Zach Biegun ’11 is not your typical Cornell student. He does not really like to drink or go out. He is 24 years old. He postponed college for three and a half years to pursue his passion in ballet. He is the 12th person in his family to attend Cornell: His sister majored in anthropology, his brother in mechanical engineering, his mother in art history and his grandfather in animal food science. He works two jobs, as a yoga instructor in Helen Newman and as an Emergency Medical Technician in Boston on weekends. Oh, and he’s homeless.[img_assist|nid=37911|title=No direction home|desc=Zachary Biegun ’11 stands outside his tent where he often sleeps this semester. On Monday night he camped out behind the Africana Center.|link=node|align=left|width=336|height=224]
President David Skorton made his public case for the University’s strategic plan to streamline University operations Friday as faculty, students and staff packed into Biotech G10. Showing up on time did not guarantee audience members a seat, as many were willing to stand for the duration of the public forum at which Skorton and Provost Kent Fuchs discussed the “Reimagining Cornell” initiative and its implications for the future of the University.
While caution is still strongly suggested for all campus pedestrians, those traversing through the streets of Cornell’s campus can soon walk with less anxiety about oncoming traffic. Starting Nov. 1, texting while driving in the state of New York will be penalized with a maximum fine of $150.
With numerous recent studies showing the dire effects of texting behind the wheel, state legislators moved to ban this practice. Gov. David Paterson (D) signed the bill last Thursday.
Nathan Shinagawa ’05, an elected legislator representing the 4th District of Tompkins County, advocated for such legislation to be passed on the local level.
“Although I think it is a difficult law to enforce, it sends a cultural message,” Shinagawa said.
Cornell Police found a deceased female at the bottom of Fall Creek Gorge the afternoon of June 26 after receiving a call from a witness saying that a woman had jumped into the gorge from the fence next to the Suspension Bridge. Members of the Ithaca Police Department, Cornell Police Department, Ithaca Fire Department and Bangs Ambulance responded to the incident.
Lisa Longwell, a white female of “medium to heavy build, blond shoulder length hair” was “wearing khaki style pants, white top and gold rimmed glasses,” according to a witness report in a police report obtained by The Sun. Police found her carrying cigarettes, a broken watch and a note, according to the police report. A map and purse were found in her car.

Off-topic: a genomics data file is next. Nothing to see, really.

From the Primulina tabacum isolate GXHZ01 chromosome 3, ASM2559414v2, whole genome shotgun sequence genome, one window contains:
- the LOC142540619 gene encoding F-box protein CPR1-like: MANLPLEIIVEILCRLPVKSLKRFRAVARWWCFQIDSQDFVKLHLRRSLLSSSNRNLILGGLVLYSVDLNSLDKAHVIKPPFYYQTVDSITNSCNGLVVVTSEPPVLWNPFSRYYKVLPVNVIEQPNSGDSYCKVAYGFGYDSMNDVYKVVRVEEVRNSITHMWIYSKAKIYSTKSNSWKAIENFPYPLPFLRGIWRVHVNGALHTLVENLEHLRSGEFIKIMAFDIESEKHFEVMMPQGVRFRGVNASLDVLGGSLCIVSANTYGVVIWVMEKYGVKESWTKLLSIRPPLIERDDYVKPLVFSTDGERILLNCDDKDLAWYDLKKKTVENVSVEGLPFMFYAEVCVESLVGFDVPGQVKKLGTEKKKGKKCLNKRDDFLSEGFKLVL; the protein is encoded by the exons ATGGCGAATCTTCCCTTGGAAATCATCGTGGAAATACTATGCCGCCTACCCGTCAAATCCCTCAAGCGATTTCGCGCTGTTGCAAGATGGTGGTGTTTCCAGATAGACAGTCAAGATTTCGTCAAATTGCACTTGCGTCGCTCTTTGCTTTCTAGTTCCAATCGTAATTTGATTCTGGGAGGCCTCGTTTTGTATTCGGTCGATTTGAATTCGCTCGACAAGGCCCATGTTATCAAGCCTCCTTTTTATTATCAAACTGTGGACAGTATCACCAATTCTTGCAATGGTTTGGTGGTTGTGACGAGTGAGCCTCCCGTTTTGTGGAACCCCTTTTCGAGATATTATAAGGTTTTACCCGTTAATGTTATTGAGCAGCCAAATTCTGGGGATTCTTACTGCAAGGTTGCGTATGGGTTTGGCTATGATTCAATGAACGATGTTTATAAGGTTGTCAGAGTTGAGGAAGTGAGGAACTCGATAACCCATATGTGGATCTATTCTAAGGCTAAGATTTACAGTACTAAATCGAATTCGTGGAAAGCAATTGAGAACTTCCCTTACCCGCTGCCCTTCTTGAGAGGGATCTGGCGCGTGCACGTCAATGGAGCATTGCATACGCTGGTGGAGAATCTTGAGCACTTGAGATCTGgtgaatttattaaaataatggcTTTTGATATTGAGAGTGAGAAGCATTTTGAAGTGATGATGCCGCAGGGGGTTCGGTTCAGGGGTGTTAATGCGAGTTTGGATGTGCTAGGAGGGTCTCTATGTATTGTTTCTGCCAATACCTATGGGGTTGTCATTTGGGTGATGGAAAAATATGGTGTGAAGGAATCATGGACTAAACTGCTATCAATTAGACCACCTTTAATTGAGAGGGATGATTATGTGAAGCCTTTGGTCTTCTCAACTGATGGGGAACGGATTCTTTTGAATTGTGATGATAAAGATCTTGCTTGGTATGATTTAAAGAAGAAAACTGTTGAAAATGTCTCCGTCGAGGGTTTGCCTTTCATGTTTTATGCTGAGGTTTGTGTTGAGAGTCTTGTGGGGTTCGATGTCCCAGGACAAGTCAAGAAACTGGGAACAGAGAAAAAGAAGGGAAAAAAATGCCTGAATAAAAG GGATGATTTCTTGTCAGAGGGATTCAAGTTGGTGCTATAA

After waiving extradition from Pennsylvania on Thursday, Blazej Kot returned to Ithaca on Friday where he was arraigned on several charges, including the murder of his wife, Caroline Coffey, on June 2.
Tompkins County District Attorney Gwen Wilkinson formally accused Kot with second-degree murder, third-degree arson and tampering with physical evidence in Tompkins County Court with Judge John C. Rowley presiding.
Originally from New Zealand, Kot, who was a Cornell graduate student in information sciences, is no longer a registered student, according to CUPD Chief Kathy Zoner. If found guilty of the charges, Kot could serve anywhere from “25 [years] to life” in jail, Wilkinson said at a press conference on Friday.
It has been over 50 years since Ratan Tata ’59 arrived at Cornell for freshman orientation, but on Friday, the chairman and CEO of the multinational conglomerate Tata Sons Ltd. told students and alumni that the event was still fresh in his mind.
“I was one of about 2,000 people and very frightened,” Tata reminisced. “They told us to look to your left, look to your right … One of you won’t be here in four years.”
This was only one of the things that Tata talked about in the annual Olin Lecture titled “Corporate Social Responsibility in the 21st Century” during Reunion Week.
Cornell’s Board of Trustees voted unanimously on May 24 to support President David Skorton’s recommendation to proceed with the construction of Milstein Hall. This green-light for the project comes after several months of contentious campus debate over whether the University should continue with Milstein Hall in the wake of its financial troubles.
“It wasn’t an easy decision,” Chairman of the Board of Trustees Peter Meinig ’62 said. “Every now and then, we need to make such tough decisions … You can’t shut down a university where there are programmatic imperatives.”
Following Gannett’s University-wide e-mail on Tuesday informing the Cornell community of the outbreak of swine flu, President Skorton “strongly advised” students not to travel to Mexico in an e-mail yesterday.
According to Skorton, the Centers for Disease Control and Prevention placed Mexico on their “health warning list.” On Sunday, U.S. health officials declared the outbreak of this new strain of swine flu — a respiratory disease found in pigs — a national health emergency. The World Health Organization has raised the pandemic alert level to Stage 5, just short of a pandemic, according to WBNG News.
As part of their continued effort to develop Collegetown, Student Assembly members created the Cornell Collegetown Committee yesterday during their weekly meeting at the Straight.
The resolution, which is sponsored by Chris Basil ’10, executive vice president, and Allen Miller ’10, Greek Liaison. calls for an ad-hoc committee will include three members of the S.A., two members of the Greek tri-council, one member of Campus Life and four members from the Cornell or Collegetown community.
Since 97 percent of residents living in the Collegetown area are Cornell students, the S.A. wanted to enable students to “organize and advocate for student interests in the ongoing work of [local governing bodies of Collegetown],” according to the S.A. resolution.